Jonathan Sacks | Crain's Phoenix

In this ongoing series, we ask executives, entrepreneurs and business leaders about mistakes that have shaped their business philosophy.

Jonathan Sacks

Background:  

The PUSH Agency is a Tempe-based worldwide live marketing and promotional staffing company.

The Mistake:

I was the problem. As the saying goes, “A fish rots from the head down,” and I was that head.

I’m in a service-based business. Yet, nowhere in our core values did we have “service” or anything like it listed. In fact, we might have well said, “We are in business to serve ourselves.” It’s embarrassing to think back to the fact that our service-based business had a CEO who was not wired to serve others. I would say the attitude was more like, “If you don’t like it, you can get lost.” 

It was me against the world, rather than being a leader for my staff and customers. I thought as long as PUSH had the largest database and the best technology, the business would come and it did. However, it also left, along with many good employees.

I was the problem. As the saying goes, “A fish rots from the head down,” and I was that head. Because of this default mode, the only customer service we offered was what our employees brought to the business from other organizations. Then, it got worse. I came to realize that I was hiring people just like me – people who operated from a state of fear. The “get them before they get you” attitude was part of our culture from the top. By the way, this lasted about eight years.

New business would come, but it would also go. Great employees would come, but they would go. We had just about 100 percent turnover year after year and, man, did that cost us in training and in business. Customers would finally feel comfortable with our staff and six months later we would lose them. On top of that, the negativity was consuming all departments and God knows how much it cost the company.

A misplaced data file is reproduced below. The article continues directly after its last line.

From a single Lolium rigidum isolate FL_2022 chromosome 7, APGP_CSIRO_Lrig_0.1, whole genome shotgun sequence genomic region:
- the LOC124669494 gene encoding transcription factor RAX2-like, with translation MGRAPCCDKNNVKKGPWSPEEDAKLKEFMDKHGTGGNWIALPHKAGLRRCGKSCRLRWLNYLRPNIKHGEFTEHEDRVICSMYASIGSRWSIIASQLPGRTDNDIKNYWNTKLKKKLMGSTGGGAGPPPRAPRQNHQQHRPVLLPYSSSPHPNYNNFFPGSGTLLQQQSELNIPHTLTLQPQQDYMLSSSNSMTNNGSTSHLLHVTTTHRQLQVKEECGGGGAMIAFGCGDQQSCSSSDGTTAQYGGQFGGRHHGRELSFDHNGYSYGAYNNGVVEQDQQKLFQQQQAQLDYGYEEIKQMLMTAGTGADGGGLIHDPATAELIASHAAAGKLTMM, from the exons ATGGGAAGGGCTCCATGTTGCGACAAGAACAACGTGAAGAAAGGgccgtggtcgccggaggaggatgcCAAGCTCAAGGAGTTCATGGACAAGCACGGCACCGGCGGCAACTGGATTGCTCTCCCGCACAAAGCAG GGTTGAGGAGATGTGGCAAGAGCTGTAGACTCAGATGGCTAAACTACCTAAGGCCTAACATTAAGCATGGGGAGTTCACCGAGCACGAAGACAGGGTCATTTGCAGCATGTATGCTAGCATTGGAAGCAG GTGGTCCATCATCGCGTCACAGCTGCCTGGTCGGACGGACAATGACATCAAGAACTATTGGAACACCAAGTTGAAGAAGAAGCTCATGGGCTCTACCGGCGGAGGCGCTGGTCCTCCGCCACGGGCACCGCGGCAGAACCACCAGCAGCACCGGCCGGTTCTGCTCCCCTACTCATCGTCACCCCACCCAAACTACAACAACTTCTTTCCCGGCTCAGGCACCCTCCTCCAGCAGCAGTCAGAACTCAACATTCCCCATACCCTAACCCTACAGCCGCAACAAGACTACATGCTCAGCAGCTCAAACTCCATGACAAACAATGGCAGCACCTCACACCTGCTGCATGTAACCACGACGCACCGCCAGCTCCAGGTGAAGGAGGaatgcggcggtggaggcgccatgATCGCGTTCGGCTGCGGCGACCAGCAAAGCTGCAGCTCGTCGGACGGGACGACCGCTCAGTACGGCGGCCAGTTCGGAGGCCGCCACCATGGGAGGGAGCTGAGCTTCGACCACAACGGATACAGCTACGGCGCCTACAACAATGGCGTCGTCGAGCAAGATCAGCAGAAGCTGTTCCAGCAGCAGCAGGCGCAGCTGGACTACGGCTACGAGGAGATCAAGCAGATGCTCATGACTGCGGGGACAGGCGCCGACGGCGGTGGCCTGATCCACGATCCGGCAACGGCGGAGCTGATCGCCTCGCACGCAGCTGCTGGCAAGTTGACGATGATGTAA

I had to take responsibility for who I was being. This was very humbling and very powerful.

The Lesson:

Once this clicked, it was time for me to go to work. The first thing I did was sit my entire staff down to have a conversation with them, which I will remember forever. It was a real, authentic, heart-to-heart conversation, where I had to take responsibility for who I was being. This was very humbling and very powerful. Then I shared the impact – the results of me being this way.  

Finally, I made a new promise, which was in the form of an updated list of core values that I and the rest of the team would live by. The big one was “be of service” to the staff, the talent and the customers. 

Now we have a guide to live by. We literally hire, fire and promote based on our seven core values, which also include “be Zen” and “be a family,” among others. No longer is it all about performance. We require our staff to be a part of our culture, a culture that is defined by our core values. Strong producers who don’t possess our core values need to develop themselves or, unfortunately, we will have to let them go.

We’re extremely serious about this because we do not want people messing with the most sacred part of our business – our culture.

Follow The Push Agency on Twitter at @ThePushAgency

Photo courtesy of Jonathan Sacks

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